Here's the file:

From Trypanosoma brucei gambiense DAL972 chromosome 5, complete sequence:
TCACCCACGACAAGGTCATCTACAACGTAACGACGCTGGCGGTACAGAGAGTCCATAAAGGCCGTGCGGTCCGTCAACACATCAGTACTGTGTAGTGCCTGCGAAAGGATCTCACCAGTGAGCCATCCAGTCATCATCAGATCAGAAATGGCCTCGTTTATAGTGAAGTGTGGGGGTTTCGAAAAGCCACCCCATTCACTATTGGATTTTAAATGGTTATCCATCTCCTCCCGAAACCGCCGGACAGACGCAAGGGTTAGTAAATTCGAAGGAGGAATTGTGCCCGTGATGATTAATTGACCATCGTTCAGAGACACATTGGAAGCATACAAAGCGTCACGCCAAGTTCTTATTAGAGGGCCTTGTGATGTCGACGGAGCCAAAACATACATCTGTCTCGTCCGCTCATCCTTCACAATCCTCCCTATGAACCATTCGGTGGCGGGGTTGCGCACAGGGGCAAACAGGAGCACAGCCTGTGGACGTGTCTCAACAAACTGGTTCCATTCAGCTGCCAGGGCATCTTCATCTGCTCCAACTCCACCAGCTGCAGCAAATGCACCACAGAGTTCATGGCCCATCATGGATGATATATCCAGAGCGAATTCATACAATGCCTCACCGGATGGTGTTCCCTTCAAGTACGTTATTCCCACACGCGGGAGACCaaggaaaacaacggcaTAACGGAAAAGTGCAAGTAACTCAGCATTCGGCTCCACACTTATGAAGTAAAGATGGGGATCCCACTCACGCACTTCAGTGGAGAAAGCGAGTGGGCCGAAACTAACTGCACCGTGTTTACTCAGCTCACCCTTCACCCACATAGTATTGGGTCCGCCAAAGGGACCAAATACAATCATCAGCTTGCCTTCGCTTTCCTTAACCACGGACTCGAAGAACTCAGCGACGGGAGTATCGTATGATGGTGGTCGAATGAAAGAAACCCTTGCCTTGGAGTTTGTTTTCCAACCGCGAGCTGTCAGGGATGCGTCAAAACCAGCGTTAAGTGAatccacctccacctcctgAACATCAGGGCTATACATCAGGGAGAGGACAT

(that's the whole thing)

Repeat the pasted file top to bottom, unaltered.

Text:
From Trypanosoma brucei gambiense DAL972 chromosome 5, complete sequence:
TCACCCACGACAAGGTCATCTACAACGTAACGACGCTGGCGGTACAGAGAGTCCATAAAGGCCGTGCGGTCCGTCAACACATCAGTACTGTGTAGTGCCTGCGAAAGGATCTCACCAGTGAGCCATCCAGTCATCATCAGATCAGAAATGGCCTCGTTTATAGTGAAGTGTGGGGGTTTCGAAAAGCCACCCCATTCACTATTGGATTTTAAATGGTTATCCATCTCCTCCCGAAACCGCCGGACAGACGCAAGGGTTAGTAAATTCGAAGGAGGAATTGTGCCCGTGATGATTAATTGACCATCGTTCAGAGACACATTGGAAGCATACAAAGCGTCACGCCAAGTTCTTATTAGAGGGCCTTGTGATGTCGACGGAGCCAAAACATACATCTGTCTCGTCCGCTCATCCTTCACAATCCTCCCTATGAACCATTCGGTGGCGGGGTTGCGCACAGGGGCAAACAGGAGCACAGCCTGTGGACGTGTCTCAACAAACTGGTTCCATTCAGCTGCCAGGGCATCTTCATCTGCTCCAACTCCACCAGCTGCAGCAAATGCACCACAGAGTTCATGGCCCATCATGGATGATATATCCAGAGCGAATTCATACAATGCCTCACCGGATGGTGTTCCCTTCAAGTACGTTATTCCCACACGCGGGAGACCaaggaaaacaacggcaTAACGGAAAAGTGCAAGTAACTCAGCATTCGGCTCCACACTTATGAAGTAAAGATGGGGATCCCACTCACGCACTTCAGTGGAGAAAGCGAGTGGGCCGAAACTAACTGCACCGTGTTTACTCAGCTCACCCTTCACCCACATAGTATTGGGTCCGCCAAAGGGACCAAATACAATCATCAGCTTGCCTTCGCTTTCCTTAACCACGGACTCGAAGAACTCAGCGACGGGAGTATCGTATGATGGTGGTCGAATGAAAGAAACCCTTGCCTTGGAGTTTGTTTTCCAACCGCGAGCTGTCAGGGATGCGTCAAAACCAGCGTTAAGTGAatccacctccacctcctgAACATCAGGGCTATACATCAGGGAGAGGACAT